Mobile-first banking takes off in Ireland with 10,000 customers for N26

Berlin-based fintech startup says 10% of Irish customers opting for premium account

N26, a low-cost mobile-first bank, which was awarded a full European retail banking licence last year, has gained about 10,000 customers in Ireland, of which about 10 per cent are using its new subscription-based premium current account.

The Berlin-based fintech startup, formerly known as Number 26, began offering its services to customers in Ireland in December 2015, providing consumers with a free current account accessed via a smartphone app.

After receiving a banking licence from the German regulator BaFin and the European Central Bank (ECB) last July, the company, which was previously dependent on third-party companies to offer banking services, began providing a fuller range of products in Ireland and other countries at the end of 2016.

Despite costing €5.90 a month, or €70.80 a year, the startup's N26 Black one-year subscription premium account is proving popular with Irish customers with around 1,000 sign-ups already, according to Alex Weber, the bank's head of internationalisation.

Mr Weber, who was speaking to The Irish Times ahead of an appearance at the Dublin Tech Summit, said Ireland was one of the first countries in which customers could upgrade to the company's Black offering.

“We’re very happy with the adoption level of N26 Black in Ireland and the country is one of our strongest markets on a per population basis. Markets such as Ireland where you have traditional slow-moving players, relatively poor online offerings and high fees are where we find it very easy to get sign-ups,” he said.

“Generally, across our customer base, we’re finding that people are trialling our free basic account and once they’ve found it easy to use, are upgrading and making it their primary account,” he added.

For the subscription fee, N26 Black customers get a Mastercard and a comprehensive insurance package from Allianz Global Assistance Europe that includes travel, health, mobile phone or cash theft, as well as fee-free day-to-day banking services.

N26, which is building a European-wide mobile-first bank that has no physical branches, was founded by Valentin Stalf and Maximilian Tayenthal in Vienna in 2013. It currently has more than 200,000 customers across 17 European countries, the vast majority of whom are in Germany and Austria.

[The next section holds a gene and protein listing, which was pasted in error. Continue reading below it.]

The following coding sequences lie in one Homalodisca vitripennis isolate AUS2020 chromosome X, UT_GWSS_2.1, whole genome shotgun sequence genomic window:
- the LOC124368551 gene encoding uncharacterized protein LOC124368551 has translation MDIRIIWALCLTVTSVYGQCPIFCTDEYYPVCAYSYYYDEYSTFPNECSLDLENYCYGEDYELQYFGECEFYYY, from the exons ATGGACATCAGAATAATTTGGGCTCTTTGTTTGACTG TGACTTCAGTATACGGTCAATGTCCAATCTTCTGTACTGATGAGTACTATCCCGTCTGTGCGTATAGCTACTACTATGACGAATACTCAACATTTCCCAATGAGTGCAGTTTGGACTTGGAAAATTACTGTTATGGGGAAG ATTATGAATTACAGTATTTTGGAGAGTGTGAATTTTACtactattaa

Financial backing

PayPal cofounder Peter Thiel, who made the first outside investment in Facebook in 2004, is among those to have backed the startup, which has raised more than $50 million to date.

N26, which says it is gaining about 1,000 new customers every day, is aiming to revolutionise the traditional banking sector with its easy-to-use services. The account opening process takes on average just eight minutes and is completed via a video conferencing call with its customer support team.

Mr Weber, the first employee to join the company aside from the cofounders, said that unlike bricks-and-mortar banks, N26 has been built around customer’s needs, rather than the needs of the institution.

“We looked at the pain-points that people typically experience with banking in order to make it better. So for example, opening up a bank account with us involves no paper work and takes minutes, while you can also block lost or stolen cards in real-time using our app rather than having to waste valuable time contacting a call centre,” he said.

While it initially targeted early adopters, the company is now looking beyond this to a more mainstream customer base. The recently-granted banking license permits it to expand its offerings with new savings, investment and credit products, some of which are already being rolled out in N26’s home market.

Charlie Taylor

Charlie Taylor

Charlie Taylor is a former Irish Times business journalist